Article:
Anna Maria Horsford began her TV career behind the camera, as a producer on the groundbreaking African-American variety series Soul. After a role St. Elmo’s Fire (1985), and while filming the TV movie Nobody’s Child (1986), Horsford was called in to meet with Weinberger. According to People, she came costumed in a “pink bathrobe, a pair of little-girl teddy bear slippers, and with a supermarket tabloid under her arm.” She got the job — playing the daughter of a man only ten years older than she was!
5. Ed. Weinberger reminded Sherman Hemsley of Norman Lear.
“Ed. Weinberger’s a brilliant guy,” Sherman Hemsley told the TV Academy. “He’d come up with some crazy stuff that I loved, like crashing through walls. He always could take it to that next level.” Hemsley said Weinberger reminded him of Norman Lear, the iconic writer/producer behind All In The Family and The Jeffersons. “They both had that genius thing happening,” he said. We agree.
6. Clifton Davis wrote one of the Jackson 5’s biggest hits.
Chicago native Clifton Davis began his career on Broadway with roles in Pearl Bailey’s version of Hello, Dolly! In the mid-1960s and a Tony nominated performance in Two Gentlemen Of Verona in 1971. Davis is also a songwriter, penning the chart-toppers “Never Can Say Goodbye” and “Lookin’ Through The Windows” for The Jackson 5, as well as “Here Comes The Sunrise” for The Supremes. He also released a solo album in 1991, appropriately titled Say Amen.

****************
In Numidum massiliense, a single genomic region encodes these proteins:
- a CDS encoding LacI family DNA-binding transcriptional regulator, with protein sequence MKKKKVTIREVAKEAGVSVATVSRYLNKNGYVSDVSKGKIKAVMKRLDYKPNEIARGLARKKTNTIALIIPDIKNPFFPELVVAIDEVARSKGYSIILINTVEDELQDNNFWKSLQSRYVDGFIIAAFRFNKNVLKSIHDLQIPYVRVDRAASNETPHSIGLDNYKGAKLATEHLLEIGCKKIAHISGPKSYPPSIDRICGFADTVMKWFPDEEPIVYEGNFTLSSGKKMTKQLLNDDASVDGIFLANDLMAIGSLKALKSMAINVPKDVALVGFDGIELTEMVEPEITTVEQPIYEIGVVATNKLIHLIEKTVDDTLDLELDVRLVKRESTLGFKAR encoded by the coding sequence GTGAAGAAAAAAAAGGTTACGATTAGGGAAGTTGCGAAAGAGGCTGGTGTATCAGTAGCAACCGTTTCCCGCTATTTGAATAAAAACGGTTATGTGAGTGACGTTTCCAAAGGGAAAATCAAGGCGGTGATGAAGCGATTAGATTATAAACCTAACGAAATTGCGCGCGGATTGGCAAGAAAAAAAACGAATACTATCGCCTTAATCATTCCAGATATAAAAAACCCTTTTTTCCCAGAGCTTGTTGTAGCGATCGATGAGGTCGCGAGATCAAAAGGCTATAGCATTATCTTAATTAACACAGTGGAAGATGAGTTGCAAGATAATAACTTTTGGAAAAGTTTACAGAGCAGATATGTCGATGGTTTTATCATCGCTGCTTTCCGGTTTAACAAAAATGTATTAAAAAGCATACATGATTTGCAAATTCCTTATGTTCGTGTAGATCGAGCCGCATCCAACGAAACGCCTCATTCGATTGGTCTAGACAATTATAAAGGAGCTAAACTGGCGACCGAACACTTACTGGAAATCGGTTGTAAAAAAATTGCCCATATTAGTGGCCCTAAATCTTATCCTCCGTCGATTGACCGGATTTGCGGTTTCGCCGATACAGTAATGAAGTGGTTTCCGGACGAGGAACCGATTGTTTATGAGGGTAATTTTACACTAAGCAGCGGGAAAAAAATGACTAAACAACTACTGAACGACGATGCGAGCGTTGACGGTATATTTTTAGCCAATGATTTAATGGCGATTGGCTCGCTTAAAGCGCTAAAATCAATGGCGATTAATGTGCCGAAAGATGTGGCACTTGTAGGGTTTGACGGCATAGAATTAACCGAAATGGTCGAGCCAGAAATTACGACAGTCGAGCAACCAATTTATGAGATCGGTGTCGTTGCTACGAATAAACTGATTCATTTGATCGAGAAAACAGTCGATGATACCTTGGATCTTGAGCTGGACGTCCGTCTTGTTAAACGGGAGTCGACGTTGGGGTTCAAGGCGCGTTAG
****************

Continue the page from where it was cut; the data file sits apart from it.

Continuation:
7. A minister played a minister.
In real life, Davis is an ordained minister with a Master of Divinity degree from Andrews University in Michigan. And while he was playing a pastor on TV, he was also a pastor in real life. From 1987 until 1989, Davis served as Associate Pastor of the Loma Linda University Church of Seventh-day Adventists in Southern California.
8. Amen was a reunion for two cast members.
Between 1974 and 1976, Clifton Davis starred as good-natured barber Clifton Curtis in That’s My Mama. Also in the cast of this two-season ABC sitcom: Jester Hairston as a tart-tongued senior. Twelve years later, the two would reunite on Amen, both playing very similar characters. Guest stars appearing on both shows include Mel Stewart (George Jefferson’s brother Henry on All In The Family) and Berlinda Tolbert (George’s daughter-in-law Jenny on The Jeffersons).
9. Jester Hairston was also a songwriter.
Jester Hairston (1901–2000) had an epic career that spanned the 20th Century and every branch of the entertainment business. He was: a Julliard-educated composer and singer; Broadway performer; radio star; actor in films like To Kill A Mockingbird and In The Heat Of The Night; and a songwriter. Hairston wrote “Mary’s Boy Child,” a Christmas carol with a Calypso beat that became a hit for Harry Belafonte. He also wrote and provided the dubbed voice for a song performed by Sidney Poitier in Lillies Of The Field (1963). The title of that song, which has since become a Gospel standard? Amen.
10. Amen’s theme is a total earworm.
Amen’s theme song “Shine On Me” was performed by Gospel star Vanessa Bell Armstrong, a seven-time Grammy Award nominee. Her self-titled, major label debut album — released just months after the debut of Amen — yielded two crossover hits: “Pressing On” and “You Bring Out The Best In Me.” We defy you to listen to her infectiously catchy performance and not start strutting around your living room like Deacon Frye!
Amen premieres Wednesday, January 2 on getTV. Two episodes air weekdays at 6a ET. For more info, visit the schedule.